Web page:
• Sarah Says:

    Totally worth it: Glamping in Big Sur @ http://treebonesresort.com/ (w/ a midnight dip in the hot tubs at Eslan.)

    Totally random, but completely serious: Want to go to Kenya next month? Consider it training for Kilimanjaro. :-). (That offer’s open to anyone who’s a good traveler, and not going to murder me in my sleep. I’m headed to Addis Ababa for work and am trying to pull together a side trip somewhere nearby. Staying in Ethiopia or going to Tanzania/Zanzibar are also on the table.)

  • Cindy Says:

    I have to admit, the list fell to the way side this year. I did mark off one huge item on the list, “move to a different state”. And wow! Just wow. Moving was something we always talked about doing, but I thought it was just always going to be that. And it’s all because I said “yes”. I’m not so sure I would have been as open to the idea of saying yes before making my list.

  • Stephanie Says:

    Serendipity is a great goal. I was inspired to pen a life list lately and have already crossed off two of my goals: bake a lemon meringue pie from scratch and bake a cheesecake from scratch. And no, not all of my list items relate to food. :)

  • Amy --- Just A Titch Says:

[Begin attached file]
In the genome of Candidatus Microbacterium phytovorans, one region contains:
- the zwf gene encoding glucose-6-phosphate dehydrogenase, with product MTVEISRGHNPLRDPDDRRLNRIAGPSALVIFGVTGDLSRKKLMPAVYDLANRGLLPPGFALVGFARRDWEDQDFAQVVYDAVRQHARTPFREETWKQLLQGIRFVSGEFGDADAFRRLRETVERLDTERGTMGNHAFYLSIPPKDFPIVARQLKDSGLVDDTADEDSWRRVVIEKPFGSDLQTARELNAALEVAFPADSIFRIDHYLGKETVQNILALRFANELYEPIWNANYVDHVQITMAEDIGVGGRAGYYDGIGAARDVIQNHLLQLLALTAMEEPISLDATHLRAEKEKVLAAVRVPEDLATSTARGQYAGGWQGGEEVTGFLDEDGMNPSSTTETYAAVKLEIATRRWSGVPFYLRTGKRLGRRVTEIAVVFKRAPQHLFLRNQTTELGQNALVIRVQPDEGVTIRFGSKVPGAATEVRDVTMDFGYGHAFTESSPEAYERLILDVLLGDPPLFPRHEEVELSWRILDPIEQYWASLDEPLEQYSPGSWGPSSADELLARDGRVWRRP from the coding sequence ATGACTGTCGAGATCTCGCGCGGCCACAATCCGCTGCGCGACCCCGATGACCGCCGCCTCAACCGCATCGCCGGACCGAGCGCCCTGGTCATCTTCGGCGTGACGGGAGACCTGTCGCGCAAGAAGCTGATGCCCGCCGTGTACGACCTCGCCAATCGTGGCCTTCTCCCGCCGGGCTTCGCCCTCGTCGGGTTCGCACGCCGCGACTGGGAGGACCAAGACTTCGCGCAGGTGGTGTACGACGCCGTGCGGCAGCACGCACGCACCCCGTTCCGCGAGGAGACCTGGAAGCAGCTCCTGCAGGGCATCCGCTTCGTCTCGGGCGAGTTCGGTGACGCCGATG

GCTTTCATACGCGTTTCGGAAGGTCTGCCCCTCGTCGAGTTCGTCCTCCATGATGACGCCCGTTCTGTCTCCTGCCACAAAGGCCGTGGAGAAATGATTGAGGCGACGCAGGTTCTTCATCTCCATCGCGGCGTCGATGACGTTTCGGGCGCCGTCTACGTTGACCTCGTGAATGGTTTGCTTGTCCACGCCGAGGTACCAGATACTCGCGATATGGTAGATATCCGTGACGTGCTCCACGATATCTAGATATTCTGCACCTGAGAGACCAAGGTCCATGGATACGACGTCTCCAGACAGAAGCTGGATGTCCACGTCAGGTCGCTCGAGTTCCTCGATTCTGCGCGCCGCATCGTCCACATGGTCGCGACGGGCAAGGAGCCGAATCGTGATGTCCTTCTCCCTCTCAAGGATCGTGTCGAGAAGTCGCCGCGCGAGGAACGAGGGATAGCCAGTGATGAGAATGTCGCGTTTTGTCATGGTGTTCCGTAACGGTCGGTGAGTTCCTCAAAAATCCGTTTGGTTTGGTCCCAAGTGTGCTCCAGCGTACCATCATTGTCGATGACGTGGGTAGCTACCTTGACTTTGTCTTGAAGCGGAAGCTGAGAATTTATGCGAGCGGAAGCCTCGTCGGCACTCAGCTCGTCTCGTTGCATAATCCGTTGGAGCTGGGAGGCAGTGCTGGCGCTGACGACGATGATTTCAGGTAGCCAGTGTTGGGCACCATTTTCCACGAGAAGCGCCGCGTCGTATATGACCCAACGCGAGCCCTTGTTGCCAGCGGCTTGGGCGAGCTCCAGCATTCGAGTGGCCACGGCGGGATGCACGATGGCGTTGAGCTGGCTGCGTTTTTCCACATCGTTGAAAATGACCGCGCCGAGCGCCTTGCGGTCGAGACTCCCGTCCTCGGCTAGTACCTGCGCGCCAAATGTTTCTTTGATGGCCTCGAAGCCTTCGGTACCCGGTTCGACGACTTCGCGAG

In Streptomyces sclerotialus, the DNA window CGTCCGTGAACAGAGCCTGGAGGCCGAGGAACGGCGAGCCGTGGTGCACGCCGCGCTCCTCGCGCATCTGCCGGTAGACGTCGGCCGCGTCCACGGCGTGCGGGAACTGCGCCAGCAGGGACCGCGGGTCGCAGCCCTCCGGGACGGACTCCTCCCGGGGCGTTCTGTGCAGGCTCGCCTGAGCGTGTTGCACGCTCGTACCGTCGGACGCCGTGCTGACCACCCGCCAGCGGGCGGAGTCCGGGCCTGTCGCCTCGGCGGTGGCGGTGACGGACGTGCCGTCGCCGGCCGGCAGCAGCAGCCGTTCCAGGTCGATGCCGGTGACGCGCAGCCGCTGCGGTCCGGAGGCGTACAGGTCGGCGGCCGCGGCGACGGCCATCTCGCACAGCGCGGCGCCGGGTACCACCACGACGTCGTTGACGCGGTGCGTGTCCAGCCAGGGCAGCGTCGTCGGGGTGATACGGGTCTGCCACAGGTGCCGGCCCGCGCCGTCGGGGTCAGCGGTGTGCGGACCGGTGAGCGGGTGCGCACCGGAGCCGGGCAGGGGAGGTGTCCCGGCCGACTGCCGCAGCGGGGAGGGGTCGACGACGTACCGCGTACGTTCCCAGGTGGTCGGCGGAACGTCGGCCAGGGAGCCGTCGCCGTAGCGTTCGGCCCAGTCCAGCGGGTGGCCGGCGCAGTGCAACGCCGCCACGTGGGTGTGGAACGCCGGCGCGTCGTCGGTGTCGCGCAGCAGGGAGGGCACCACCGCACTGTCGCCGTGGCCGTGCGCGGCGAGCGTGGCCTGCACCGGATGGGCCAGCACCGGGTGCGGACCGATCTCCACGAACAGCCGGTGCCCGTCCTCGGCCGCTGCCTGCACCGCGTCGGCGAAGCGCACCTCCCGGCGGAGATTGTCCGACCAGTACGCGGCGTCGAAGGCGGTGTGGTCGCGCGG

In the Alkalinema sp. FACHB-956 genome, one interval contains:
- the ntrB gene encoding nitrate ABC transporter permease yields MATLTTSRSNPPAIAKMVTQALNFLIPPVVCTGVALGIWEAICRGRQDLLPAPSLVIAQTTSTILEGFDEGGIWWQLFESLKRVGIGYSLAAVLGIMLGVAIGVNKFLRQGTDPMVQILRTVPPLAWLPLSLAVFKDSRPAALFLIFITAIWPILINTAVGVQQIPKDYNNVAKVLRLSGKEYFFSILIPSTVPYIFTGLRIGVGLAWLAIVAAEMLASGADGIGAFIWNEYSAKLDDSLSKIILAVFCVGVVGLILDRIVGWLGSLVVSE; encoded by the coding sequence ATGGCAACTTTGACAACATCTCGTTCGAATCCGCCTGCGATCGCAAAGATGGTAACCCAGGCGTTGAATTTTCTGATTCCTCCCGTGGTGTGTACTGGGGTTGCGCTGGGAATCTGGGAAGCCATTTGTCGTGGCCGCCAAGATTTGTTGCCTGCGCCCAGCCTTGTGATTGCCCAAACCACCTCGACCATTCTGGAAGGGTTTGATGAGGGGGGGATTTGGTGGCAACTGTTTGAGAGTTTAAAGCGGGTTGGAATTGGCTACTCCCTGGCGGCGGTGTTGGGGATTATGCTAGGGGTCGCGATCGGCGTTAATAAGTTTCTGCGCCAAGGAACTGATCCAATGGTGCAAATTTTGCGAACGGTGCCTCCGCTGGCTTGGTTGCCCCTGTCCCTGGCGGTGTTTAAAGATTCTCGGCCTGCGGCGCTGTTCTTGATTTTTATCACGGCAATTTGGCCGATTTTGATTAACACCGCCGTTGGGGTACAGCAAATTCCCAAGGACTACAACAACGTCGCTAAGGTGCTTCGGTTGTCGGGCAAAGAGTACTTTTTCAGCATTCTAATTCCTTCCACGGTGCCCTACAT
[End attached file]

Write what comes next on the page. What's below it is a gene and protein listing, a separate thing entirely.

Evany’s talk was my favorite at camp, mostly because I tend to dream with a spreadsheet in hand, instead of being open to opportunities and such. I think it’s easier to keep it small. But this year, I’m committing to doing Life List stuff, but also just saying yes to other things.

    P.S. Are you still interested in trying to go to Glide? Let’s make a date, lady!

  • Shem Says:

    Last year I added zorbing to my life list. I mentioned it to my husband and he booked it for me as a surprise for my next birthday. Was a great thing to cross off, something I probably wouldn’t have got round to without it being organised on my behalf! In case you’re not sure, zorbing involves rolling down a hill in a giant inflatable ball, fun :)

  • findingmagnolia Says:

    For 2010, my goal was to go to Ethiopia and adopt our daughter. I tried to make a bigger list, but in the end that was all I wanted, and that did indeed happen, with all sorts of related things working out along the way. 2011 has found our family in a holding pattern, and it is no surprise to me that the one thing I want in 2012 is to bring home our second daughter. I think I might be on some sort of five year plan for growing our family, after which I’ll get back to all the little things that were sacrificed for this one, big, important thing. Like taking piano lessons!

    I realize I haven’t mentioned an adventure that is easy to join a person on, but if you want to travel Ethiopia with our little family and then share a plane ride home with an overwhelmed and terrified toddler, you’re more than welcome to join us.

  • Stephanie A. Says:

    By far, the most fulfilling thing I’ve done on my life list this year has been to participate in a flash mob. I loved the dancing and performing, but it also brought me closer to some of the parents at my son’s school. Generally, I am pretty shy, but it helped teach me to participate in life a little more and to be a little more comfortable with the uncomfortable.

  • Missives From Suburbia Says:

    I was engaged on a trapeze, so I’ll second the vote for that in a prior comment. My plan this year is to move our family abroad.